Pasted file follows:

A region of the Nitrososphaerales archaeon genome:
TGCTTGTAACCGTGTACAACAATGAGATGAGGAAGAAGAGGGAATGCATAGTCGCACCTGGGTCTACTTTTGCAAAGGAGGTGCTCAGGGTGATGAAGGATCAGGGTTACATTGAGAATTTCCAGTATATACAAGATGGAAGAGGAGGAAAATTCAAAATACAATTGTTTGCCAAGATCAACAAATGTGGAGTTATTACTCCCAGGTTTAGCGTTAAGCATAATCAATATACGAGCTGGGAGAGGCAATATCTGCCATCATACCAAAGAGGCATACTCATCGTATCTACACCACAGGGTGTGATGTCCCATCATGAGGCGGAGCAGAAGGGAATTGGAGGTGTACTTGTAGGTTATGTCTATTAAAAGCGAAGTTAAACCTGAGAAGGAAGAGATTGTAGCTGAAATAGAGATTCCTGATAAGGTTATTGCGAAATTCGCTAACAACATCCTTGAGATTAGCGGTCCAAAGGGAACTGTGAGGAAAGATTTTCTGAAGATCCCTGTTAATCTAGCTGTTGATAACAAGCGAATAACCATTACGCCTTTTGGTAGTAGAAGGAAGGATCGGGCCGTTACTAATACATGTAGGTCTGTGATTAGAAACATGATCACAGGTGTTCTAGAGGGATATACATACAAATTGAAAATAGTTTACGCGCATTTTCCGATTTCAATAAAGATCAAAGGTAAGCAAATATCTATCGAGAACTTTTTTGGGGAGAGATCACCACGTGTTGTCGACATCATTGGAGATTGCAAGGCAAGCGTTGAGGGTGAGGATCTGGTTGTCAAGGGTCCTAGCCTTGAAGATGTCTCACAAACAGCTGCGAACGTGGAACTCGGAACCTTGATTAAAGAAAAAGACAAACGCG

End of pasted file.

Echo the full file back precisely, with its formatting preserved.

A region of the Nitrososphaerales archaeon genome:
TGCTTGTAACCGTGTACAACAATGAGATGAGGAAGAAGAGGGAATGCATAGTCGCACCTGGGTCTACTTTTGCAAAGGAGGTGCTCAGGGTGATGAAGGATCAGGGTTACATTGAGAATTTCCAGTATATACAAGATGGAAGAGGAGGAAAATTCAAAATACAATTGTTTGCCAAGATCAACAAATGTGGAGTTATTACTCCCAGGTTTAGCGTTAAGCATAATCAATATACGAGCTGGGAGAGGCAATATCTGCCATCATACCAAAGAGGCATACTCATCGTATCTACACCACAGGGTGTGATGTCCCATCATGAGGCGGAGCAGAAGGGAATTGGAGGTGTACTTGTAGGTTATGTCTATTAAAAGCGAAGTTAAACCTGAGAAGGAAGAGATTGTAGCTGAAATAGAGATTCCTGATAAGGTTATTGCGAAATTCGCTAACAACATCCTTGAGATTAGCGGTCCAAAGGGAACTGTGAGGAAAGATTTTCTGAAGATCCCTGTTAATCTAGCTGTTGATAACAAGCGAATAACCATTACGCCTTTTGGTAGTAGAAGGAAGGATCGGGCCGTTACTAATACATGTAGGTCTGTGATTAGAAACATGATCACAGGTGTTCTAGAGGGATATACATACAAATTGAAAATAGTTTACGCGCATTTTCCGATTTCAATAAAGATCAAAGGTAAGCAAATATCTATCGAGAACTTTTTTGGGGAGAGATCACCACGTGTTGTCGACATCATTGGAGATTGCAAGGCAAGCGTTGAGGGTGAGGATCTGGTTGTCAAGGGTCCTAGCCTTGAAGATGTCTCACAAACAGCTGCGAACGTGGAACTCGGAACCTTGATTAAAGAAAAAGACAAACGCG